• If the media is a key factor to explain why certain conditions like eating disorders develop, one could ask why is it that only certain people experience EOs, when we are all exposed to very similar media influences? This supports the notion of a genetic predispostion and a biological influence.
  • Less people with abnormal problems because e.g. they are in China, they will consider people as depressed when they have somatic problems rather than emotional problems because in China, people think that having mental problems is a great stigma
  • Data comes mainly from medical data and for sure attitudes towards mental illness vary from culture to culture, Certain parts of the world will have more discriminatory attitudes towards mental illness and people may not want to be stigmatized.
  • China, for example – mental health issues often related to a somatogenic explanation – one related to key themes in Chinese medicine of  Yin and Yang and “balance” .  (Kleinman 1982)

  • Marsella (1979) – argued that affective symptoms of lonliness, isolation, sadness are symptoms of Western civilizations.
  • Social origins of depression in women
  • Brown and Harris
  • Aim: finding out the social origins of depression in women
  • Results: 29/32 women who became depressed had experienced severe life event, but 78% of those who did experience a severe life event did not become depressed
  • Life events resembling previous experiences would most likely lead to depression
  • Evaluation of Brown and Harris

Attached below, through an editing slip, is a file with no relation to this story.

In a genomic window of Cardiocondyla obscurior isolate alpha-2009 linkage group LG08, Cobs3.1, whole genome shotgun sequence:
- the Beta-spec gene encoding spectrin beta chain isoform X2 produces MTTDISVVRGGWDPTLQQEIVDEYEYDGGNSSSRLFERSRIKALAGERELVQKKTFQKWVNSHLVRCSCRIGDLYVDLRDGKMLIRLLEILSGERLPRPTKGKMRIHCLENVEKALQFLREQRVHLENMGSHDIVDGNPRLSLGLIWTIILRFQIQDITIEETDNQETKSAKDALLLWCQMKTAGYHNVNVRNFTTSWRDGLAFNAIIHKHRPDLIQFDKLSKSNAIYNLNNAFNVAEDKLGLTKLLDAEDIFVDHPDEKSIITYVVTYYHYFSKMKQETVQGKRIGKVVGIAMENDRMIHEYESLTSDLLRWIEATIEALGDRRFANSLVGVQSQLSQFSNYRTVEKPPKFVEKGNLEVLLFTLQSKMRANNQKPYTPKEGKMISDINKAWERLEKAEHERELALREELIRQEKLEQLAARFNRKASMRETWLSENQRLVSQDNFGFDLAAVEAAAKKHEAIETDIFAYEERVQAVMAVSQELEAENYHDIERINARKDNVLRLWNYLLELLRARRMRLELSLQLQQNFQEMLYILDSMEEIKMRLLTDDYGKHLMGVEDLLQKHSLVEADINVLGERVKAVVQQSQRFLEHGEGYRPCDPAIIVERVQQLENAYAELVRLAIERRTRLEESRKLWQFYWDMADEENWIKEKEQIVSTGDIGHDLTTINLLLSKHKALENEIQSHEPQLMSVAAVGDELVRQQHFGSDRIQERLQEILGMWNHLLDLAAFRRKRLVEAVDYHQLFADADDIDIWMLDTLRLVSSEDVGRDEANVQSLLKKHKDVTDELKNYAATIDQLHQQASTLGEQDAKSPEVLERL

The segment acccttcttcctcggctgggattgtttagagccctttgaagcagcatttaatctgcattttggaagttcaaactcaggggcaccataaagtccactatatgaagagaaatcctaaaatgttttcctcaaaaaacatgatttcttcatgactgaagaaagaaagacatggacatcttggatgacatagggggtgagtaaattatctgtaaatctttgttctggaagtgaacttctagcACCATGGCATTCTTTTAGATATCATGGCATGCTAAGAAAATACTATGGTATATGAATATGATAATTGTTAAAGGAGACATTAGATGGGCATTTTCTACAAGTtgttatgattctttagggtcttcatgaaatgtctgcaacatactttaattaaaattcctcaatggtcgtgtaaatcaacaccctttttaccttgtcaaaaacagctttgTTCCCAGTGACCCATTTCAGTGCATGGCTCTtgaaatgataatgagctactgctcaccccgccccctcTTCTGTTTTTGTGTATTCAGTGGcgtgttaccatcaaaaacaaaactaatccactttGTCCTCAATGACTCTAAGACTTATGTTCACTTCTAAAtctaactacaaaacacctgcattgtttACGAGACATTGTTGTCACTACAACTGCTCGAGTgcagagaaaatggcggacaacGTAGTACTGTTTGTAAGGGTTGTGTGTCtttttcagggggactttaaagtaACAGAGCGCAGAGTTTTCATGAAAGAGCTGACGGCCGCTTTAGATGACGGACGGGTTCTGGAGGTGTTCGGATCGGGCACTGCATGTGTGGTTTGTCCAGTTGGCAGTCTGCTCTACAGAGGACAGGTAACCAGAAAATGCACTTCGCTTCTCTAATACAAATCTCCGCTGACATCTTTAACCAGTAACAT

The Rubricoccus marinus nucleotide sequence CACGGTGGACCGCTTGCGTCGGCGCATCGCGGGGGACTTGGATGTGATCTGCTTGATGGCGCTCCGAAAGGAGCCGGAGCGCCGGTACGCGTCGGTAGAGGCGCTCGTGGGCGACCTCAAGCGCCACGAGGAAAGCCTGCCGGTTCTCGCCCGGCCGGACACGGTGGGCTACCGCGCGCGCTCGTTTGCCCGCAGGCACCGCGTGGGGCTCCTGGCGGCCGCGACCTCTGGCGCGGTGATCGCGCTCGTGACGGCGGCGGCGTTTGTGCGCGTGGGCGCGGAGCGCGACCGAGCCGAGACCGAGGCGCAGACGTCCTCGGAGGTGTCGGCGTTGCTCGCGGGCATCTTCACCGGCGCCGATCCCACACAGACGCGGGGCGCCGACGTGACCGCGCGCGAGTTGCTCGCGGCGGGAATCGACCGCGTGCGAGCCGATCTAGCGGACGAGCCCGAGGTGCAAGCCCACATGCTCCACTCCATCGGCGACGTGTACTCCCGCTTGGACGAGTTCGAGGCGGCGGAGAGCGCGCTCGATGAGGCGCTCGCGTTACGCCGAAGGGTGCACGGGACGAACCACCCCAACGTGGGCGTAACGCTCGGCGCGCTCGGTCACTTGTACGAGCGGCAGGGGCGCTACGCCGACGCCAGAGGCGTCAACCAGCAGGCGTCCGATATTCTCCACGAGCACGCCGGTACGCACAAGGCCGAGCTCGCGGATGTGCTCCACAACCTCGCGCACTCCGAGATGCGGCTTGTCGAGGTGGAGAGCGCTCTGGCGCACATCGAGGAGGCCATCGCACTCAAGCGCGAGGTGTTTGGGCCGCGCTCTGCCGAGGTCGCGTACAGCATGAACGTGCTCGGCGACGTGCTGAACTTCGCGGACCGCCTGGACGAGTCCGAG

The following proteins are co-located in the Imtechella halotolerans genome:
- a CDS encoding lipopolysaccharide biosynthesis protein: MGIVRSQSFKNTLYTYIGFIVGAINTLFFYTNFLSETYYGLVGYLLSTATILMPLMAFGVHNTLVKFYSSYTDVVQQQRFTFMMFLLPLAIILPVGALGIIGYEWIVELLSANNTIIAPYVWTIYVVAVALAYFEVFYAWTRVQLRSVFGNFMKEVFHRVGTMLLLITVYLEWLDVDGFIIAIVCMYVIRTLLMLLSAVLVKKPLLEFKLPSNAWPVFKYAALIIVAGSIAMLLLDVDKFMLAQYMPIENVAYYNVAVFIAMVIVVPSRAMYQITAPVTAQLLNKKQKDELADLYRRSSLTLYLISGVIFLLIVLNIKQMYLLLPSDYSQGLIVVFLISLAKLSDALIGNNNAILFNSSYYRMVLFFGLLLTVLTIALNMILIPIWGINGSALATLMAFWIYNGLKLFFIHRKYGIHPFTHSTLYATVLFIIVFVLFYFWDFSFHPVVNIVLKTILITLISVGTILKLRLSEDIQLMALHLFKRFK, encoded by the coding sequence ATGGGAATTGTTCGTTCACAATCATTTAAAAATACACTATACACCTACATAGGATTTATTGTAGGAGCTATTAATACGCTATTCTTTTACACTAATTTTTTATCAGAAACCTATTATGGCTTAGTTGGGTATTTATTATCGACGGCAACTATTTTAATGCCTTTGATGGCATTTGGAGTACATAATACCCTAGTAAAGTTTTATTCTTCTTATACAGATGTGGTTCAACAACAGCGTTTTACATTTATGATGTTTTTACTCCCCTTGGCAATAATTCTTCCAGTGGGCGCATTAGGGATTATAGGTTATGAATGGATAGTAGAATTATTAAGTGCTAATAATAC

• People had different coping abilities of their events
  • Life events resembling previous experiences would most likely lead to depression. However not all the women who d experienced traumatic life events developed depression. Suggests innate predisposition.


  • link biological, cognitive and sociocultural together
  • We cannot always be certain of the statistics due to cultural issues

No one single cause. We are all unique. Influences on us vary profoundly from person to person. Huge array of variables that can affect behavior. Treatment successes have helped professionals to build a clearer picture of factors that influence the development of these illnesses but etiologies are complex and multi-faceted. Professionals need to be flexible and open-minded and provide a range of treatments and therapies to help someone back to a state of  mental health effectively and to use an eclectic approach.

Evaluate psychological research relevant to the study of abnormal behavior


  • Different types of psychological research studies used to study abnormal behavior
  • When researchers are gathering the symptoms of a disorder, they look for
  • Affective symptoms (emotional elements), fear, sadness, anger
  • Behavioral symptoms (observational behaviors) crying, physical withdrawal from others
  • Cognitive symptoms: ways of thinking, pessimism, personalization, self image
  • Somatic symptoms: physical symptoms, facial twitching, stomach cramping
  • Or using the DSM (Diagnostic and Statistical Association) and ICD (international classification of diseases)
  • Focus on research studies related to the reliability and validity of different etiologies of abnormal behaviors

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  • Interviews
  • Advantages
  • Gathering qualitative data
  • Can be in depth or very brief